Media release: The Floyd County Sheriff’s Office and Floyd County Emergency Management are beginning proactive strategic planning for supply drops, volunteer registration and logistics as Hurricane Florence bears down on the Carolina coast. A meeting is planned for 2 p.m. Wednesday, Sept. 12.
The collaborative efforts of local churches, city and county schools, law enforcement and businesses deemed RomeGaCares responded to a similar need of mutual aid to Texas and Florida in the wake of Hurricanes Harvey, Irma and Maria with sheriff’s deputies and community volunteers lending a helping hand along with much needed supplies to the devastated areas.
“We know that this storm is going to present major damage with the possibility of being to strongest storm to target the region in decades with catastrophic flooding. We (RomeGaCares) still have some resources available from our efforts in Florida and Texas and would like to go ahead and pool our resources and plan proactively rather than reacting from an emotional standpoint if this has the impact that this storm is capable of,” says Sheriff Tim Burkhalter.
“We just want to get ahead of it and start the planning. We have some mutual friends and networks in the North Carolina Sheriff’s Association so we feel like we will be able to really target the relief to maximize our efforts. We fully anticipate partnering with other sheriffs in Georgia to answer the needs of those who are affected. With the anniversary of 9/11 in mind, Jeff Parness once said, “When Americans lend a hand to one another, nothing is impossible. We are not about what happened on 9/11 we’re about what happened on 9/12” – it what we should do. Our thoughts are prayers are with those folks up there and we will be ready when and if called.”
- For those wishing to volunteer or make contributions, the point of contact will be Sgt. James Womack 470-439-8277, firstname.lastname@example.org
- Please stay tuned to our Facebook page and Floydsheriff.com for updates and information.
- On radio: Sheriff Tim Burkhalter and Tim Herrington, Floyd County’s emergency management director, join us to talk about the return of RomeCares in anticipation of relief needs for those in the path of Hurricane Florence at 8:40 a.m. Wednesday on Hometown Headlines Radio Edition on WRGA 98.7 FM.
Lending a hand? Please share any organized community-based efforts to aid with hurricane relief by emailing email@example.com.
Florence: (for more)
- The latest: A Storm Surge Warning has been issued from South Santee River, South Carolina, to Duck, North Carolina, and the Albemarle and Pamlico Sounds, including the Neuse and Pamlico Rivers.
- A Hurricane Warning has been issued from South Santee River, South Carolina, to Duck, North Carolina, and the Albemarle and Pamlico Sounds.
- A Tropical Storm Watch has been issued from north of the North Carolina/Virginia border to Cape Charles Light, Virginia, and for the Chesapeake Bay south of New Point Comfort.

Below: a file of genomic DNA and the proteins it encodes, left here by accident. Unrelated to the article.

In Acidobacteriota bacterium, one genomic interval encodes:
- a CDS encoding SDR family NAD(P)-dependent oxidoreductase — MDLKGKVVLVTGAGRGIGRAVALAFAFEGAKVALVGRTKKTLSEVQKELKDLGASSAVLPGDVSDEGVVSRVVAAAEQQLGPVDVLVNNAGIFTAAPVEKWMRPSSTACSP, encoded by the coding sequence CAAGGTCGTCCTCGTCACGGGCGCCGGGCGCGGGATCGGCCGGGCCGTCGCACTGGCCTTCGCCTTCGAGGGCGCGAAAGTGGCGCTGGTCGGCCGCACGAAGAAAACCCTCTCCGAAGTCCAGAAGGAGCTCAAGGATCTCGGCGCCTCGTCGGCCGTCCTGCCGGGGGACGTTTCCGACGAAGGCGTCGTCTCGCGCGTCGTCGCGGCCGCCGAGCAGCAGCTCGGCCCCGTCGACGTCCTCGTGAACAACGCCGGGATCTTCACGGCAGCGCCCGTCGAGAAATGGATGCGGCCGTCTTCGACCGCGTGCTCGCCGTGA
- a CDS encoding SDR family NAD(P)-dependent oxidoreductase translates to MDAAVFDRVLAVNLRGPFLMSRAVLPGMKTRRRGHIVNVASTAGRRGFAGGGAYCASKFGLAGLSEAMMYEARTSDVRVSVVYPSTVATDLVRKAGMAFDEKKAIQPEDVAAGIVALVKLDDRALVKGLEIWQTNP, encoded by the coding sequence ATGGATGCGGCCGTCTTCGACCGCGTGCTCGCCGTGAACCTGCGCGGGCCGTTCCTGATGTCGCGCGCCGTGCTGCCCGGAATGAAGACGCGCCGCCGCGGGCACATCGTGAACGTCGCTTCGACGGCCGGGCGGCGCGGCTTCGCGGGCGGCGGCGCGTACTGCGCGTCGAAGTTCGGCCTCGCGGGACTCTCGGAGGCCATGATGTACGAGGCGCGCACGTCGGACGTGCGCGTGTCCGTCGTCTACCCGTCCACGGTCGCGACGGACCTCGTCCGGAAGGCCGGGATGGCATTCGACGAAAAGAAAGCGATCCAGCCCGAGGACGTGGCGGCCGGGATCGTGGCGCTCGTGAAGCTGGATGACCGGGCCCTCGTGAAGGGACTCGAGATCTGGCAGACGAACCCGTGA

- Florence is moving toward the west-northwest near 16 mph (26 km/h). A west-northwestward to northwestward motion with a slight increase in forward speed are expected during the next couple of days. On the forecast track, the center of Florence will move over the southwestern Atlantic Ocean between Bermuda and the Bahamas through Wednesday, and approach the coast of North Carolina or South Carolina in the hurricane watch area Thursday and Friday. Maximum sustained winds are near 130 mph (215 km/h) with higher gusts. Florence is a category 4 hurricane on the Saffir-Simpson Hurricane Wind Scale. Florence is expected to begin re-strengthening later today and continue a slow strengthening trend for the next day or so. While some weakening is expected on Thursday, Florence is expected to be an extremely dangerous major hurricane through landfall. Hurricane-force winds extend outward up to 40 miles (65 km) from the center and tropical-storm-force winds extend outward up to 150 miles.
- About Northwest Georgia: At present, the storm’s impact on Northwest Georgia and much of the state remains “low,” according to Floyd County Emergency Management Director Tim Herrington on Tuesday afternoon. At present, we are outside the “cone” showing the extent of tropical storm-force winds (39-mph or higher). However, according to the hazardous weather outlook for our area, “After landfall, there is great uncertainty as towhere Florence will go. As Florence weakens, it could move toward Georgia or the southern Appalachians. At this time, it is a watch and monitor, so please stay tuned to your local forecast.”
About Helene, Isaac:
About Helene: Winds: 110 mph. Helene is moving toward the west-northwest near 14 mph (22 km/h), and this motion is expected to continue with a decrease in forward speed through tonight. A turn toward the northwest and then north-northwest is forecast on Wednesday and Thursday. Maximum sustained winds are near 110 mph (175 km/h) with higher gusts. Some strengthening is possible during the next 12 hours, but a gradual weakening trend is expected after that time. Hurricane-force winds extend outward up to 35 miles (55 km) from the center and tropical-storm-force winds extend outward up to 115 miles (185 km). For more.
About Isaac: Winds: 70 mph. Isaac is moving toward the west near 14 mph (22 km/h). This general motion is expected to continue through the end of the week. On the forecast track, Isaac should move across the Lesser Antilles and into the eastern Caribbean Sea on Thursday. Maximum sustained winds remain near 70 mph (110 km/h) with higher gusts. Little change in strength is forecast during the next few days, but Isaac is forecast to be at or near hurricane strength as it approaches the Lesser Antilles. Tropical-storm-force winds extend outward up to 45 miles (75 km) from the center. For more.